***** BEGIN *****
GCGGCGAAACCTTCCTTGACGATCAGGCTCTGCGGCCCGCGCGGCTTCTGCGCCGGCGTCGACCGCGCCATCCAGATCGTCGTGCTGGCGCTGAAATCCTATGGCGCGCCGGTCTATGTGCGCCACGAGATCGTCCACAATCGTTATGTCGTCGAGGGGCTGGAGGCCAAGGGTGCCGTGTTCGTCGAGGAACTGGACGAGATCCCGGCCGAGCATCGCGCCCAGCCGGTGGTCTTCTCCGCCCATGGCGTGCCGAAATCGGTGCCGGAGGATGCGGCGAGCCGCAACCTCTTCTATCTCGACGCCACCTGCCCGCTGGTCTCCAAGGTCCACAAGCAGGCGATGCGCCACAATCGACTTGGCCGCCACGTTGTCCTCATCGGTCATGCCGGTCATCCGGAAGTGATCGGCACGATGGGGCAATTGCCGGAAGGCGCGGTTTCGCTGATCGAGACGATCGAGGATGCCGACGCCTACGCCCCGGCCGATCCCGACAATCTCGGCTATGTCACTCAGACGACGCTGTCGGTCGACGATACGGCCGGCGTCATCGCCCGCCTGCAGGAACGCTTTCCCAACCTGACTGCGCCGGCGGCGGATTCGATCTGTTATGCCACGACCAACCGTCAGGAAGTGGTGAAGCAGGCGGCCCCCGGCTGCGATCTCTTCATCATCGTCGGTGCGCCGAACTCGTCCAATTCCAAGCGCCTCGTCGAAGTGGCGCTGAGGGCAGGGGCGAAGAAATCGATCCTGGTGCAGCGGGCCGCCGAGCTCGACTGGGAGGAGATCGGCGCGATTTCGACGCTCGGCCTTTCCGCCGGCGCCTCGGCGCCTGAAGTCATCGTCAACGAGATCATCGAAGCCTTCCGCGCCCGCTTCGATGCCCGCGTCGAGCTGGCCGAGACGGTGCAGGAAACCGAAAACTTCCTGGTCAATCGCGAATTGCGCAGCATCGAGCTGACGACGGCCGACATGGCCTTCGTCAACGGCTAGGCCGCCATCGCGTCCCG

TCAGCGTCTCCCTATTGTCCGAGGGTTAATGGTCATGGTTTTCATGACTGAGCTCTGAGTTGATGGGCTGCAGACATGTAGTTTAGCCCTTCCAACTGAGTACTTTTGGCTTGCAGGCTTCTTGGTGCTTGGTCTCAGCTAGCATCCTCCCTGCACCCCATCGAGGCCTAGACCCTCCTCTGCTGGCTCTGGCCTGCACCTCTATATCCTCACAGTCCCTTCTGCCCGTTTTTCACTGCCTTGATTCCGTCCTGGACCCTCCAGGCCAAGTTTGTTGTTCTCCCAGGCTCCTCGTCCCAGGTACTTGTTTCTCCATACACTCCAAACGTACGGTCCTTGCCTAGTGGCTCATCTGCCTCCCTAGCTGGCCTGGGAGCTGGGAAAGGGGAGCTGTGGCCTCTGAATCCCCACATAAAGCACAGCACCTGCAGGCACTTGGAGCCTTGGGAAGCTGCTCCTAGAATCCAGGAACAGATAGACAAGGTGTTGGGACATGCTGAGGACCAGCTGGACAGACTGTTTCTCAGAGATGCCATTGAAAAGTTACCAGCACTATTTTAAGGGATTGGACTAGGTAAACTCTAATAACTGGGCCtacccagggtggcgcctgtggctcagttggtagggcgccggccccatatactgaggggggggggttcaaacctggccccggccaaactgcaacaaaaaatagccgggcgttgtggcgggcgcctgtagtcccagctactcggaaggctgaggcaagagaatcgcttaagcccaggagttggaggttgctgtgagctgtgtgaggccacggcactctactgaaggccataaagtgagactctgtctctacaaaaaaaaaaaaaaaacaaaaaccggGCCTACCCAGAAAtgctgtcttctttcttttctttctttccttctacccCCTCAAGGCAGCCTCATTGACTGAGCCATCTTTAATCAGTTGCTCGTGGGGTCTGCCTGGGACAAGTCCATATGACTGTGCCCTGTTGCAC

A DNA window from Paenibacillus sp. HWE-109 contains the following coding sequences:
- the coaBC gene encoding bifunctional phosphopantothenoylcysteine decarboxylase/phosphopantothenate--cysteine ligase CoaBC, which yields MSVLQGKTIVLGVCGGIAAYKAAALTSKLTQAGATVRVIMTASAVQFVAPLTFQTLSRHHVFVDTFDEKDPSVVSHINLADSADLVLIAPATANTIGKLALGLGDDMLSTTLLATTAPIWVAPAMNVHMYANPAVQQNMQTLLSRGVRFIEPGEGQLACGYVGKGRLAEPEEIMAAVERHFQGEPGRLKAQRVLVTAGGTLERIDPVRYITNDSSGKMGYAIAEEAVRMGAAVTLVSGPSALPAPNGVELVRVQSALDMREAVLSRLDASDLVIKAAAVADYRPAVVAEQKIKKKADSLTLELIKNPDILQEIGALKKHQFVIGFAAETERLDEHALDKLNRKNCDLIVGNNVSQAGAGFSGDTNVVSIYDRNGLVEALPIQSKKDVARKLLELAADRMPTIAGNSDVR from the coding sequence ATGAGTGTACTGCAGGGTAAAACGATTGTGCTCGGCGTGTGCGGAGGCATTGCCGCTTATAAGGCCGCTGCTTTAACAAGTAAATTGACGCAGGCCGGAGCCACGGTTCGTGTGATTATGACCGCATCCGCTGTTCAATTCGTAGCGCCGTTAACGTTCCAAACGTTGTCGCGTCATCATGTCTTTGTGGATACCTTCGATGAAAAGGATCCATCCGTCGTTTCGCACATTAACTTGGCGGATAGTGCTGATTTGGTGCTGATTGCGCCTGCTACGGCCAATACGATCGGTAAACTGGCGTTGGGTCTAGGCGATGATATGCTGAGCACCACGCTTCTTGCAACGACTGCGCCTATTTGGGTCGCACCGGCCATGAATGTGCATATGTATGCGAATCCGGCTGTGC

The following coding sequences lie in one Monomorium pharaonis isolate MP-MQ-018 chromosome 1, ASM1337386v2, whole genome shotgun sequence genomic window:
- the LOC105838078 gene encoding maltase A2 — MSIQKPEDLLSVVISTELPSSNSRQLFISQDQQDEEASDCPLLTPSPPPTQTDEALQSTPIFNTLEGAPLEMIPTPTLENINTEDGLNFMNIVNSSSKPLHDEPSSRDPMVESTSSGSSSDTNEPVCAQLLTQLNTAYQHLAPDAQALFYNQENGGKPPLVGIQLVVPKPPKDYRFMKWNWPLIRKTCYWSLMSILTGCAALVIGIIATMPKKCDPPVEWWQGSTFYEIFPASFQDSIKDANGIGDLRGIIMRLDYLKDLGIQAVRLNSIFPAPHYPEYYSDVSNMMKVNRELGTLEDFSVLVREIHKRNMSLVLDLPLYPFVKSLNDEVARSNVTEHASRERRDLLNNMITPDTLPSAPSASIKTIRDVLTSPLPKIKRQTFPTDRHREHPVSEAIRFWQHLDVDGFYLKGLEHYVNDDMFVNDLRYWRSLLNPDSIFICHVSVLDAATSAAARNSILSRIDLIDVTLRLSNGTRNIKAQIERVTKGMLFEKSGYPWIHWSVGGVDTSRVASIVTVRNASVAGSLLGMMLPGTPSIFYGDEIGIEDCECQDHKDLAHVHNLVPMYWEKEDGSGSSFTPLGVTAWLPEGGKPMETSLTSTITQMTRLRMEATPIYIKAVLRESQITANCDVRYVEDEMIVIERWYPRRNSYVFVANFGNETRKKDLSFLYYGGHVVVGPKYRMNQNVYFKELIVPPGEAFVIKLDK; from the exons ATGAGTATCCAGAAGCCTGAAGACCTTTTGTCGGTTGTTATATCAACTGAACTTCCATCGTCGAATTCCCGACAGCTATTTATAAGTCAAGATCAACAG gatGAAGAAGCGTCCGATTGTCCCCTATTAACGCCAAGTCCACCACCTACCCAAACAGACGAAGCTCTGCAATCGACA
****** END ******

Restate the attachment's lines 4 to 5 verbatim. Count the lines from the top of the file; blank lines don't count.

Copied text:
- the coaBC gene encoding bifunctional phosphopantothenoylcysteine decarboxylase/phosphopantothenate--cysteine ligase CoaBC, which yields MSVLQGKTIVLGVCGGIAAYKAAALTSKLTQAGATVRVIMTASAVQFVAPLTFQTLSRHHVFVDTFDEKDPSVVSHINLADSADLVLIAPATANTIGKLALGLGDDMLSTTLLATTAPIWVAPAMNVHMYANPAVQQNMQTLLSRGVRFIEPGEGQLACGYVGKGRLAEPEEIMAAVERHFQGEPGRLKAQRVLVTAGGTLERIDPVRYITNDSSGKMGYAIAEEAVRMGAAVTLVSGPSALPAPNGVELVRVQSALDMREAVLSRLDASDLVIKAAAVADYRPAVVAEQKIKKKADSLTLELIKNPDILQEIGALKKHQFVIGFAAETERLDEHALDKLNRKNCDLIVGNNVSQAGAGFSGDTNVVSIYDRNGLVEALPIQSKKDVARKLLELAADRMPTIAGNSDVR from the coding sequence ATGAGTGTACTGCAGGGTAAAACGATTGTGCTCGGCGTGTGCGGAGGCATTGCCGCTTATAAGGCCGCTGCTTTAACAAGTAAATTGACGCAGGCCGGAGCCACGGTTCGTGTGATTATGACCGCATCCGCTGTTCAATTCGTAGCGCCGTTAACGTTCCAAACGTTGTCGCGTCATCATGTCTTTGTGGATACCTTCGATGAAAAGGATCCATCCGTCGTTTCGCACATTAACTTGGCGGATAGTGCTGATTTGGTGCTGATTGCGCCTGCTACGGCCAATACGATCGGTAAACTGGCGTTGGGTCTAGGCGATGATATGCTGAGCACCACGCTTCTTGCAACGACTGCGCCTATTTGGGTCGCACCGGCCATGAATGTGCATATGTATGCGAATCCGGCTGTGC

The following coding sequences lie in one Monomorium pharaonis isolate MP-MQ-018 chromosome 1, ASM1337386v2, whole genome shotgun sequence genomic window: